Skip to main content

Switzerland Lean and Scrum Course Program 2011

At long last, I am pleased to announce our course plan for the first half of 2011 in Switzerland:

As in 2010, Peter Beck, Andreas Schliep and I will offer a regular program of practical Certified Scrum Trainings in Switzerland: CSM/Jumpstarts in Zürich and Bern, CSPO in Zürich and advanced courses for experienced ScrumMasters to sharpen their understanding of Scrum:
  1. CSM/Advanced is now called CSM for Scrum Professionals and lasts three days instead of two. We found two days was not enough to review the basics and explore advanced topics. It also reflects the emerging guidelines for the new CSP1/CSP2 certifications. So there is a new description and of course a new price.
  2. We are proud to announce a new course: Team Leadership Skills for Scrum Professionals  -- a course for left-brained professionals on using their right brain to lead their teams to success -- led by Peter Beck and Dr. Siegfried Kaltenecker. July 7 & 8. 
  3. Tom & Mary Poppendieck will return for a Lean Leadership Course in May in Switzerland. Register here by December 31 for a special super early bird price (CHF 2'240 instead of 2'800.--).
  4. Courses in Zurich will be held at Business Solution Group AG, Buckhauserstrasse 24, 8048 Zurich. Courses in Bern will continue to be held at Digicomp Academy.
  5. Our prices are basically unchanged. The difference between early booker and regular price has been harmonized between our EU and Swiss courses - the difference is now 150CHF ( ~= €100.--). The early booker prices are unchanged.
  6. All courses in 2011 are organized by DasScrumTeam GmbH. The new AGBs are located on our home page.
After the Amsterdam Scrum Gathering, I was fortunate to participate in the workshop 'Training from the Back of the Room' with Sharon Bowman. This is to training courses what Agile is to software development. All I can is 'Wow!' You'll notice the difference from the first minute.

The first public course to profit from this experience with be this week's CSM/Advanced. There are still 4 spaces left (BTW - the CSPO is sold out). Register here.

For more information:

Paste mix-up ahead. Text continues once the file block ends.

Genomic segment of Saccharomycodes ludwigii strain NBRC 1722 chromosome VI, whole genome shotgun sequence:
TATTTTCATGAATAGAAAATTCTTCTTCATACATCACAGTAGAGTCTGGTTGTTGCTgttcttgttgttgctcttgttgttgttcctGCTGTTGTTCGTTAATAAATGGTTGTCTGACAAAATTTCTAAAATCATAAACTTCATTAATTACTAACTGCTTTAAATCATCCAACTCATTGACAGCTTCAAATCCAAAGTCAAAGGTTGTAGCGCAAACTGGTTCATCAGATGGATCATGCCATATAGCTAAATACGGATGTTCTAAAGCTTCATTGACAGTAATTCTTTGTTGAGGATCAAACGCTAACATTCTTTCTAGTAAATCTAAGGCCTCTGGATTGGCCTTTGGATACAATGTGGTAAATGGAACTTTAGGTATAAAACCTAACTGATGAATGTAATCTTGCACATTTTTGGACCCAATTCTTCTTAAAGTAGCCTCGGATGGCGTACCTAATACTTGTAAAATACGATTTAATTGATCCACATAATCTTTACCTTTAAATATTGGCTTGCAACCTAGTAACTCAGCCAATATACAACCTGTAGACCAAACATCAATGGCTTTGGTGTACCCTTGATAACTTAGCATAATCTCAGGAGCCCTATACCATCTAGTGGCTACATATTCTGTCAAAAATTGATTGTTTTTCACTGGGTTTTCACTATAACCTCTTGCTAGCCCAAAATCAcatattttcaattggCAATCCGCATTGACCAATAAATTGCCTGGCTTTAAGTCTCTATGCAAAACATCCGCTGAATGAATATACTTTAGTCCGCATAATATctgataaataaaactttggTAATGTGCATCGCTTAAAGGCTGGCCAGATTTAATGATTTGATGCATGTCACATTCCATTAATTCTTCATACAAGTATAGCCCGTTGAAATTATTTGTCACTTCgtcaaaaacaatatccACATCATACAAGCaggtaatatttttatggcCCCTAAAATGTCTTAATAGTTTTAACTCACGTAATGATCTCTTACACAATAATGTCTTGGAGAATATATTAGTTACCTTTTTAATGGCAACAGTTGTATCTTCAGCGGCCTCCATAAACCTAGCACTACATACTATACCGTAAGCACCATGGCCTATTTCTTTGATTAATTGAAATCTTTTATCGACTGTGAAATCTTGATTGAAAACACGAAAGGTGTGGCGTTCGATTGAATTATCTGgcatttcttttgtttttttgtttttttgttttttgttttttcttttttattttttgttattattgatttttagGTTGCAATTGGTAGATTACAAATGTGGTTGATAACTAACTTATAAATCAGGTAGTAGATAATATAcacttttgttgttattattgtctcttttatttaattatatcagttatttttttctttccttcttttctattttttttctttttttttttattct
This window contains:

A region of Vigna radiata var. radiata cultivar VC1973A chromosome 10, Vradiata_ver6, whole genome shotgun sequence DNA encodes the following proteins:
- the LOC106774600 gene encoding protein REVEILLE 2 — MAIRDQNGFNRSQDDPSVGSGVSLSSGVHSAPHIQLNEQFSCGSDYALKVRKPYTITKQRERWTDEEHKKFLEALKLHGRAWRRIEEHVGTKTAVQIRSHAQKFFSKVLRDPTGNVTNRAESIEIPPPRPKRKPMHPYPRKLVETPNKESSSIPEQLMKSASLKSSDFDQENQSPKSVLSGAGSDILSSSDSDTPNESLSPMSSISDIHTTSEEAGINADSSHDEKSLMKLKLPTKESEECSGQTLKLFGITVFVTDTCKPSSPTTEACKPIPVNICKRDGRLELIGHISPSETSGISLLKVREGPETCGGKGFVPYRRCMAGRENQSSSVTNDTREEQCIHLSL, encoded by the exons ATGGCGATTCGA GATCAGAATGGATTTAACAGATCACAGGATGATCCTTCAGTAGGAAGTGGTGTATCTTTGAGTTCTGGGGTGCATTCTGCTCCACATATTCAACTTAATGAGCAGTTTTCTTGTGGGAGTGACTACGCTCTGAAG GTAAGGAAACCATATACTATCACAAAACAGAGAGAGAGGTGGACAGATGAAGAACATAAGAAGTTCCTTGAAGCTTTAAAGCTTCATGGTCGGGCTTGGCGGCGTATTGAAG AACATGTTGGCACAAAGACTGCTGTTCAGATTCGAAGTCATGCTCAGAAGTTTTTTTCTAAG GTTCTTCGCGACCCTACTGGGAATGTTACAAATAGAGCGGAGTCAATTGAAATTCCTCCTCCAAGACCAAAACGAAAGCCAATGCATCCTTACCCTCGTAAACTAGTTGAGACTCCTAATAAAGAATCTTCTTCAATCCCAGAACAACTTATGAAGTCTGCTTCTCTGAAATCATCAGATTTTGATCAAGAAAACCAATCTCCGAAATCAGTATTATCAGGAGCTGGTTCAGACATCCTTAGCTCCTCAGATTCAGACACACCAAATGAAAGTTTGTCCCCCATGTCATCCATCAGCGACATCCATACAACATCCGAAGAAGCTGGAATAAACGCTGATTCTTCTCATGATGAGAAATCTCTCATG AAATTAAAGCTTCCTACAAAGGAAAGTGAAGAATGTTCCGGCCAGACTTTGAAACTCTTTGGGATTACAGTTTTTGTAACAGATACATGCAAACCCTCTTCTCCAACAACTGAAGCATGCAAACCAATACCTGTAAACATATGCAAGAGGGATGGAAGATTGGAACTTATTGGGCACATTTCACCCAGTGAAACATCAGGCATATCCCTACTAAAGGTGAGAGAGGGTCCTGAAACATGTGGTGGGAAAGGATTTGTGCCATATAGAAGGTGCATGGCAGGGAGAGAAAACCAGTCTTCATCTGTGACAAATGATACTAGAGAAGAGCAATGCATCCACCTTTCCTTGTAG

Comments

Popular posts from this blog

Scaling Scrum: SAFe, DAD, or LeSS?

Participants in last week's Scrum MasterClass wanted to evaluate approaches to scaling Scrum and Agile for their large enterprise. So I set out to review the available frameworks. Which one is best for your situation?

Recently a number of approaches have started gaining attention, including the Scaled Agile Framework ("SAFe") by Dean Leffingwell, Disciplined Agile Development (DAD), by Scott Ambler, and Large Scale Scrum (LeSS), by Craig Larman and Bas Vodde. (Follow the links for white papers or overviews of each approach).

How to compare these approaches? My starting point is Scrum in the team. Scrum has proven very effective at helping teams perform, even though it does not directly address the issues surrounding larger organizations and teams. An approach to scaling Scrum should not be inconsistent with Scrum itself.

Scrum implements a small number of principles and constraints: Inspect and Adapt. An interdisciplinary Team solves the problem. Deliver something of va…

Sample Definition of Done

Why does Scrum have a Definition of Done? Simple, everyone involved in the project needs to know and understand what Done means. Furthermore, Done should be really done, as in, 'there is nothing stopping us from earning value with this function, except maybe the go-ahead from the Product Owner. Consider the alternative:
Project Manager: Is this function done?
Developer: Yes
Project Manager: So we can ship it?
Developer: Well, No. It needs to be tested, and I need to write some documentation, but the code works, really. I tested it... (pause) ...on my machine. What's wrong with this exchange? To the developer and to the project manager, "done" means something rather different. To the developer in this case, done means: "I don't have to work on this piece of code any more (unless the tester tells me something is wrong)." The project leader is looking for a statement that the code is ready to ship.

At its most basic level, a definition of Done creates a sh…

10 Warning Signs, that your team is not self-organizing

How do you know that self-organization is working? The Bern Chapter of Scrum Breakfast Club looked into this questions, and identified the following warning signs (which I have taken the liberty of translating).

The team reports to the Scrum Master at the Daily ScrumPeople wait for instructions from the Scrum MasterTeam members don't hold each other responsible [for their commitments]The same impediment comes up twice"That's the way it is" => resignation"I" instead of "We"Flip charts are lonelyCulture of conflict-avoidanceDecisions processes are unclear, nor are they discussedPersonal goals are more important than team goals
To this list I would add my a couple of my favorites:
you don't see a triangle on the task board (not working according prioritization of stories)after the daily Scrum, people return directly to their desks (no collaboration)there are a least as many stories in progress as team members (no pairing)
P.S. You can join the …